New This Week: Scary Movies, Lainey Wilson, ‘Call of Duty’

October 23, 2022

Here’s a collection curated by The Associated Press’ entertainment journalists of what’s arriving on TV, streaming services and music and video game platforms this week.


— In the new Netflix film “The Good Nurse,” Jessica Chastain plays an overworked ICU nurse and single mother who, after a patient’s death, starts to suspect things about about her new colleague Charlie, played by Eddie Redmayne. Danish filmmaker Tobias Lindholm directed the thriller, streaming on Oct. 26, off of a script “1917” and “Last Night in Soho” screenwriter Krysty Wilson-Cairns. For something more family friendly, Netflix also the stop-motion animation pic “Wendell & Wild,” featuring the voices of Keegan-Michael Key and Jordan Peele as demon brothers. It’s an original idea from director Henry Selick, who also directed the spooky but kid-friendly classics “The Nightmare Before Christmas” and “Coraline.” “Wendell & Wild” starts streaming on Oct. 28.

— For some fresh Halloween scares, several well-reviewed thrillers are hitting video on demand on Oct. 25. First up is “Pearl,” Ti West’s technicolor horror prequel starring Mia Goth as a farmgirl in a pandemic plagued Texas town in 1918 whose dreams of movie stardom drive her a bit mad. There are references to everything from “Singin’ in the Rain” to “The Wizard of Oz,” but with a sinister, murderous edge. Before the film’s premiere at the Venice Film Festival earlier this fall, West said, “I just had this interest in making, for lack of a better term, a children’s movie that has a more demented adult story to it.” Goth helped write the script too, which involves an epic monologue at the end done in almost a single take.

— Also coming to VOD on Oct. 25 is “Barbarian,” the low-budget indie horror starring Justin Long that became a sleeper hit at the box office. “Barbarian” stars Georgina Campbell as a woman who is inadvertently double booked with a stranger (“It’s” Bill Skarsgård) in a creepy Detroit-area Airbnb run by Long’s character, a TV actor facing sexual misconduct allegations. Writer-director Zach Cregger said he pitched the movie, which has an unconventional structure that essentially resets itself midway through, to every studio that’s made a horror in the last 15 years and everyone said no. To date, it’s made over $40 million against a $4 million production budget.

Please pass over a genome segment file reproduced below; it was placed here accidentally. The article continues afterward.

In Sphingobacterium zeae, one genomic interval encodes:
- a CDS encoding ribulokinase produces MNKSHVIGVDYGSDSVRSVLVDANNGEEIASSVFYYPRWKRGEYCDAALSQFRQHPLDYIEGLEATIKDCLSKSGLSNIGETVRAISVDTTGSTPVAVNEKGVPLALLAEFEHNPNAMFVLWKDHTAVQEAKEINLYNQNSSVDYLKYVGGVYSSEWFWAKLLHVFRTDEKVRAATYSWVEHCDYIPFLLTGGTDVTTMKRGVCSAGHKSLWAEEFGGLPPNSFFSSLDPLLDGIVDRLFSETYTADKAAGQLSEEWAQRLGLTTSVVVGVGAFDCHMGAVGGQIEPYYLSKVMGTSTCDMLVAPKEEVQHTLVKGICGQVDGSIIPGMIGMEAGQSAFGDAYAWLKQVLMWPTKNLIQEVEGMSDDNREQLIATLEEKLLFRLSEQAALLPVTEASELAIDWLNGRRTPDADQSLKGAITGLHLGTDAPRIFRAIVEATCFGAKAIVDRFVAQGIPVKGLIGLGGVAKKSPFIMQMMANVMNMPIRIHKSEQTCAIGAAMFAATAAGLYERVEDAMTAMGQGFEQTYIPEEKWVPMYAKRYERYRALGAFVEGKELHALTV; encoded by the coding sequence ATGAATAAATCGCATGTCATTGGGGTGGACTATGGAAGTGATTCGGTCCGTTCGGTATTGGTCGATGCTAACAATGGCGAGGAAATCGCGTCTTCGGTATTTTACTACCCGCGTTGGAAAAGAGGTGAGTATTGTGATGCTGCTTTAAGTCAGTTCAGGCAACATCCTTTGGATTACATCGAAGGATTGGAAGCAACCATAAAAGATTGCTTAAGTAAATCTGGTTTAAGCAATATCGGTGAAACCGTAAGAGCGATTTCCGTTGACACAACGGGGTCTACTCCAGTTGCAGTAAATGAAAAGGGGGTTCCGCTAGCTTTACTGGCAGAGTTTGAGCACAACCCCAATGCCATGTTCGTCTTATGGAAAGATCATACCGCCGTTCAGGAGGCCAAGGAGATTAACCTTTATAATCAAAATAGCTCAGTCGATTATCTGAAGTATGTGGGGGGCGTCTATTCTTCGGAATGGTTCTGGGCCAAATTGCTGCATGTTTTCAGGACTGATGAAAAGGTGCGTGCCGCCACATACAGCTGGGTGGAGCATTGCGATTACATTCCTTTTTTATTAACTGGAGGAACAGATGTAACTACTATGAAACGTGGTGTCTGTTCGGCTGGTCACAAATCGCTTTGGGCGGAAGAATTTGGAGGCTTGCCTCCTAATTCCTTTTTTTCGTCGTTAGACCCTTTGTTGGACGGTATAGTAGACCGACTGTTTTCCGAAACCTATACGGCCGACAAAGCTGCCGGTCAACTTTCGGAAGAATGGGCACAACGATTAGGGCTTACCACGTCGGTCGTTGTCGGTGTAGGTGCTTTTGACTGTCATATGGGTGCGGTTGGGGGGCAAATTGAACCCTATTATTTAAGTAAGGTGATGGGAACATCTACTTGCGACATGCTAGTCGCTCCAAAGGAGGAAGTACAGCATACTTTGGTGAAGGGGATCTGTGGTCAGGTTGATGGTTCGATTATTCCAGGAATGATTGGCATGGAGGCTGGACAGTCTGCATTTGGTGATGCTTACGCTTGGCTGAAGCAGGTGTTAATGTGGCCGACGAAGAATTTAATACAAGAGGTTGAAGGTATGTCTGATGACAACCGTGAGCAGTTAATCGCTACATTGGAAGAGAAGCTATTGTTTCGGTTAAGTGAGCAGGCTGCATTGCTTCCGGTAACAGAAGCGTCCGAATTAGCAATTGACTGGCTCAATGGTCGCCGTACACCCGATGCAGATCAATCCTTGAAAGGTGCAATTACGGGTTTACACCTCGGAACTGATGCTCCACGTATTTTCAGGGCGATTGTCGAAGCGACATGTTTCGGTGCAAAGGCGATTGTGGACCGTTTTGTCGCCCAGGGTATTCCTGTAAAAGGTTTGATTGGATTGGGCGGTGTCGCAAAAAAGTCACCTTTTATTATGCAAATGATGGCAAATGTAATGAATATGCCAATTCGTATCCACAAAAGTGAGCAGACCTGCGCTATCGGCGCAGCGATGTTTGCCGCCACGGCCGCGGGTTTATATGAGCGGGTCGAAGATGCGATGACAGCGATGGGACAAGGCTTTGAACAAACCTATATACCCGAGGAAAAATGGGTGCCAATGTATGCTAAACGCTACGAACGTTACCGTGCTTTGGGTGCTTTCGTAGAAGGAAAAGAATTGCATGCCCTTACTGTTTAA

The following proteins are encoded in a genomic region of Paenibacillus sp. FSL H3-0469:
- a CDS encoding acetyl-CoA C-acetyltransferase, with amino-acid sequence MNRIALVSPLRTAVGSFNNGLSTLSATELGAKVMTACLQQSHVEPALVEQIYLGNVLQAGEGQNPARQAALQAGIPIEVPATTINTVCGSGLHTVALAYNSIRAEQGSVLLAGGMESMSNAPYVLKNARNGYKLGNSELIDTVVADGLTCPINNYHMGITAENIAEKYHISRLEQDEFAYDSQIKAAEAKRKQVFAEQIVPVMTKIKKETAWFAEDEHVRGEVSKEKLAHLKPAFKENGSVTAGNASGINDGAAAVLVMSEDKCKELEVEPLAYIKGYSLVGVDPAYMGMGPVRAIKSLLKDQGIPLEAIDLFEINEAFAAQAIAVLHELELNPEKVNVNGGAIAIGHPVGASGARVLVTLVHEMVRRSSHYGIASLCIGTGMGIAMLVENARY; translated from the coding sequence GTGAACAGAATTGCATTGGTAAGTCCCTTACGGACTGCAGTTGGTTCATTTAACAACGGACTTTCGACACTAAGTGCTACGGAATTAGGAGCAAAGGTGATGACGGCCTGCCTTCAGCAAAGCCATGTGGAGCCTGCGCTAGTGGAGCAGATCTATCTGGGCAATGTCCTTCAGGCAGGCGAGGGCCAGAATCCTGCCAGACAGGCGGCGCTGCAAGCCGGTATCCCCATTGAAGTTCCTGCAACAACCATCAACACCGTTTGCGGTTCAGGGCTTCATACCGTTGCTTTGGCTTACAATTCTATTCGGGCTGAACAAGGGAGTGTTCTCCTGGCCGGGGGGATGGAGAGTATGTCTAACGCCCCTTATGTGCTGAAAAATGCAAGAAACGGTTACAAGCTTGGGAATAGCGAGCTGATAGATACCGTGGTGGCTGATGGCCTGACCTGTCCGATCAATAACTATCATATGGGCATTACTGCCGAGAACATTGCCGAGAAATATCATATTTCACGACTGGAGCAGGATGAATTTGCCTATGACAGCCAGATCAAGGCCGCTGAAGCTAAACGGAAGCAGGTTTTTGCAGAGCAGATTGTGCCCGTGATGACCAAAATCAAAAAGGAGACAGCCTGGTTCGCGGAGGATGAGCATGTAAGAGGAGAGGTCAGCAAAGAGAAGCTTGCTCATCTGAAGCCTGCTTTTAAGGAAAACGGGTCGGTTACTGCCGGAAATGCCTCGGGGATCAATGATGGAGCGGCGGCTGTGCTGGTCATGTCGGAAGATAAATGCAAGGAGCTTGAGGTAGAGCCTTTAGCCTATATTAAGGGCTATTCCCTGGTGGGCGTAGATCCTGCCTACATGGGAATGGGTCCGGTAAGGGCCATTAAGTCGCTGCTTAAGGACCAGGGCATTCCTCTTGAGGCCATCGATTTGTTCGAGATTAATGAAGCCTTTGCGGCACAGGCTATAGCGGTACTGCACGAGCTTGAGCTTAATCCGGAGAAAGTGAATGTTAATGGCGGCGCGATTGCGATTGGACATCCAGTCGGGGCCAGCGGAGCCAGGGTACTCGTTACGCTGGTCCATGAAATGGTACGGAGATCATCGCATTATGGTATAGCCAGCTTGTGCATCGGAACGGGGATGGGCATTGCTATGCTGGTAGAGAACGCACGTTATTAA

— AP Film Writer Lindsey Bahr


— Breakout country artist of the year Lainey Wilson’s new studio album comes out Friday, Oct. 28, featuring 14 tracks, all of which she co-wrote except one cover. Singles from “Bell Bottom Country” include the sweet first-love ditty “Watermelon Moonshine” and “Heart Like a Truck,” with the lyrics: “I got a heart like a truck/It’s been drug through the mud/Runs on dreams and gasoline.” Wilson is the winner of the Academy of Country Music’s New Female Artist of the Year Award in 2021 and won their coveted Song of the Year Award last year for her smash hit single, “Things a Man Oughta Know.”

— It’s time to celebrate Garbage. A new compilation called “Anthology” will be available on double transparent yellow vinyl and two CD editions, as well as through major online streaming platforms starting Friday, Oct. 28. It’ll contain the hits “Stupid Girl,” “I Think I’m Paranoid,” “Why Do You Love Me” and “Only Happy When It Rains.” Among the 35 tracks is a rare recording called “Witness to Your Love.” Lead singer Shirley Manson teased the compilation, saying it is “testimony to almost three decades of creative work together, our collective tenacity and our terrifying ability as a group to withstand ritual humiliation on a regular basis.”

— It might be a tad early, but it’s always time for a Louis Armstrong Christmas album. While Satchmo’s holiday tunes are standard yuletide fare, he never released a Christmas album during his lifetime. Now, for the first time, “Louis Wishes You a Cool Yule” is being released digitally on Friday, Oct. 28 followed by CD, red vinyl and a limited edition vinyl picture on Nov. 11 — marking his first-ever official Christmas album. The 11 tracks include “Cool Yule,” “Christmas Night in Harlem” and the swinging “‘Zat You Santa Claus?” Fans of Armstrong can also check out the Apple TV + film “Louis Armstrong’s Black & Blues,” also dropping Friday, Oct. 28.